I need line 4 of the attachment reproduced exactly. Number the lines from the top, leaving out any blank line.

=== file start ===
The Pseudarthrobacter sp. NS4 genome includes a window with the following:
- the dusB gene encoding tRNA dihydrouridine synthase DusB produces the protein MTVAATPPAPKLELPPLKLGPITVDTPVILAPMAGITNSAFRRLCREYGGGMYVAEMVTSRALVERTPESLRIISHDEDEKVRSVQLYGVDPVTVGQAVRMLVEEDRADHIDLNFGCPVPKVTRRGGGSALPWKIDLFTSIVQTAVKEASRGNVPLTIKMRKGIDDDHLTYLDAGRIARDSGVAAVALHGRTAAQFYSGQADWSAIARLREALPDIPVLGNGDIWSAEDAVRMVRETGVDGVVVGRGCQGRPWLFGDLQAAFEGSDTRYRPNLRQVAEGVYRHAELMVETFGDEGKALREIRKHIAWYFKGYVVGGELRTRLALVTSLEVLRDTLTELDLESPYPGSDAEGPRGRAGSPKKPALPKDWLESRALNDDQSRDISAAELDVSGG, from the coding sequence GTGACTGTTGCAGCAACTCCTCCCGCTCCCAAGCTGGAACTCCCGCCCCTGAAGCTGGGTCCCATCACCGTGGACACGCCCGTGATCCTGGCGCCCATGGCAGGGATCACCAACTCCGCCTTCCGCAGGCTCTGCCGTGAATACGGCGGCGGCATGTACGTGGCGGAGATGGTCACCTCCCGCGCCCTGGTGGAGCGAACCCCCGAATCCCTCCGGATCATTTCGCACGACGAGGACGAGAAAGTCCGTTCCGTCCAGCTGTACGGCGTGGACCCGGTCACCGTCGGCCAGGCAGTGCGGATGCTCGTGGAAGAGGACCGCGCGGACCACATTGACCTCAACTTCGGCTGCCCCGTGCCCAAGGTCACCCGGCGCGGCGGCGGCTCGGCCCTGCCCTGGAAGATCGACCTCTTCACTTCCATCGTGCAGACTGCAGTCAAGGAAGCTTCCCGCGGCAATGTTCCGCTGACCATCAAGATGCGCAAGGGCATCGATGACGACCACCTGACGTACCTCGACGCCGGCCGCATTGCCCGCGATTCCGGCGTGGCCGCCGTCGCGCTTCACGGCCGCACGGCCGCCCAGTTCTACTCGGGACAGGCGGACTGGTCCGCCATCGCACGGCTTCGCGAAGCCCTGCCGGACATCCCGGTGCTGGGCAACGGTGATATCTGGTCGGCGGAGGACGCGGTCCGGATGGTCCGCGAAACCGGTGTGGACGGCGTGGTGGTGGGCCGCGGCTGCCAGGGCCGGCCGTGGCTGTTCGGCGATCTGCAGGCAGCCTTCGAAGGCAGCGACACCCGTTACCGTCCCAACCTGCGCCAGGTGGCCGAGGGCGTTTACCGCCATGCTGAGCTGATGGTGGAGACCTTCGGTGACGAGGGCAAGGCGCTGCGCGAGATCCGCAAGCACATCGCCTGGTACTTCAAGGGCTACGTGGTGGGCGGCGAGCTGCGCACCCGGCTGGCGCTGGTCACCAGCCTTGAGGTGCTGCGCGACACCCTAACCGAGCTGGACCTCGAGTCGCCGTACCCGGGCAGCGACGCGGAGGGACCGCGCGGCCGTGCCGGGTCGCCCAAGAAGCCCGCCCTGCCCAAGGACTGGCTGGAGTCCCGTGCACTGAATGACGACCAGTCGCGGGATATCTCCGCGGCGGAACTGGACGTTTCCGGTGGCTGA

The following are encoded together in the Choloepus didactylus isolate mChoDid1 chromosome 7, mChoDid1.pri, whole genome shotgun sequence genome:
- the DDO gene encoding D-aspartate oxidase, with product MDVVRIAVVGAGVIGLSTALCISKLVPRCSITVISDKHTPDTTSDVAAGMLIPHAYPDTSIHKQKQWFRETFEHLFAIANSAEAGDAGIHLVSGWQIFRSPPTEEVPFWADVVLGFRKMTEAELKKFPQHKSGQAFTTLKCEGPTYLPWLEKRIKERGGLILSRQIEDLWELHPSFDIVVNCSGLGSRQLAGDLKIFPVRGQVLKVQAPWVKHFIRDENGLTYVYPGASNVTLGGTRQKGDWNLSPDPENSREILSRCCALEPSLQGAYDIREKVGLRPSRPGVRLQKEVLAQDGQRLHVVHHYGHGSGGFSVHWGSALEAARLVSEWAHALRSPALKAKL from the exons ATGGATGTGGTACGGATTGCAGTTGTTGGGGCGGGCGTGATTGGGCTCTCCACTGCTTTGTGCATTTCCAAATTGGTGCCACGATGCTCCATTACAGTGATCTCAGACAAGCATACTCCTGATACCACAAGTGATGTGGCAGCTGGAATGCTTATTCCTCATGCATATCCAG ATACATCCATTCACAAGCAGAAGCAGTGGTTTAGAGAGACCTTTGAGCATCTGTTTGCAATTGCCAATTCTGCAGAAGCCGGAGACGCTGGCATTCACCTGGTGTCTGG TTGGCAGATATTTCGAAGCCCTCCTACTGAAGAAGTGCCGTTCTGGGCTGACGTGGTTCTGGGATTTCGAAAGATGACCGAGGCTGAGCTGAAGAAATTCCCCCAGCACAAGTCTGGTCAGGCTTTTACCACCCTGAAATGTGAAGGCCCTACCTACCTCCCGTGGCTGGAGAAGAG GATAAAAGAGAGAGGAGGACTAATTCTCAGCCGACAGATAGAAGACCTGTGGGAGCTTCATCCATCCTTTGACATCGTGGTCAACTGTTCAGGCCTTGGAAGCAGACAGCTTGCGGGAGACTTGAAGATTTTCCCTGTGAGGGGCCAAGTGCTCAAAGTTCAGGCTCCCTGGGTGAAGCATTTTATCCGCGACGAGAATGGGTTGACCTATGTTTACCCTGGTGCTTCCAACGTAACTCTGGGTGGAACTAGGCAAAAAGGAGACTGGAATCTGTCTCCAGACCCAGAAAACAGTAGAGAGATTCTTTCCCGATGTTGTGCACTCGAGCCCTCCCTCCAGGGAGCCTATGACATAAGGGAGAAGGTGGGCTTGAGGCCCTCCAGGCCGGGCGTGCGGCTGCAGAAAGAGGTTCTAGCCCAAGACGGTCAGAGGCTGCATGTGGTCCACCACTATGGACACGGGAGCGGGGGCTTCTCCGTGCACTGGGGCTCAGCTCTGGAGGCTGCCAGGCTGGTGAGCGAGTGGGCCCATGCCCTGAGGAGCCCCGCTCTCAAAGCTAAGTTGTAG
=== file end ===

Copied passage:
- the DDO gene encoding D-aspartate oxidase, with product MDVVRIAVVGAGVIGLSTALCISKLVPRCSITVISDKHTPDTTSDVAAGMLIPHAYPDTSIHKQKQWFRETFEHLFAIANSAEAGDAGIHLVSGWQIFRSPPTEEVPFWADVVLGFRKMTEAELKKFPQHKSGQAFTTLKCEGPTYLPWLEKRIKERGGLILSRQIEDLWELHPSFDIVVNCSGLGSRQLAGDLKIFPVRGQVLKVQAPWVKHFIRDENGLTYVYPGASNVTLGGTRQKGDWNLSPDPENSREILSRCCALEPSLQGAYDIREKVGLRPSRPGVRLQKEVLAQDGQRLHVVHHYGHGSGGFSVHWGSALEAARLVSEWAHALRSPALKAKL from the exons ATGGATGTGGTACGGATTGCAGTTGTTGGGGCGGGCGTGATTGGGCTCTCCACTGCTTTGTGCATTTCCAAATTGGTGCCACGATGCTCCATTACAGTGATCTCAGACAAGCATACTCCTGATACCACAAGTGATGTGGCAGCTGGAATGCTTATTCCTCATGCATATCCAG ATACATCCATTCACAAGCAGAAGCAGTGGTTTAGAGAGACCTTTGAGCATCTGTTTGCAATTGCCAATTCTGCAGAAGCCGGAGACGCTGGCATTCACCTGGTGTCTGG TTGGCAGATATTTCGAAGCCCTCCTACTGAAGAAGTGCCGTTCTGGGCTGACGTGGTTCTGGGATTTCGAAAGATGACCGAGGCTGAGCTGAAGAAATTCCCCCAGCACAAGTCTGGTCAGGCTTTTACCACCCTGAAATGTGAAGGCCCTACCTACCTCCCGTGGCTGGAGAAGAG GATAAAAGAGAGAGGAGGACTAATTCTCAGCCGACAGATAGAAGACCTGTGGGAGCTTCATCCATCCTTTGACATCGTGGTCAACTGTTCAGGCCTTGGAAGCAGACAGCTTGCGGGAGACTTGAAGATTTTCCCTGTGAGGGGCCAAGTGCTCAAAGTTCAGGCTCCCTGGGTGAAGCATTTTATCCGCGACGAGAATGGGTTGACCTATGTTTACCCTGGTGCTTCCAACGTAACTCTGGGTGGAACTAGGCAAAAAGGAGACTGGAATCTGTCTCCAGACCCAGAAAACAGTAGAGAGATTCTTTCCCGATGTTGTGCACTCGAGCCCTCCCTCCAGGGAGCCTATGACATAAGGGAGAAGGTGGGCTTGAGGCCCTCCAGGCCGGGCGTGCGGCTGCAGAAAGAGGTTCTAGCCCAAGACGGTCAGAGGCTGCATGTGGTCCACCACTATGGACACGGGAGCGGGGGCTTCTCCGTGCACTGGGGCTCAGCTCTGGAGGCTGCCAGGCTGGTGAGCGAGTGGGCCCATGCCCTGAGGAGCCCCGCTCTCAAAGCTAAGTTGTAG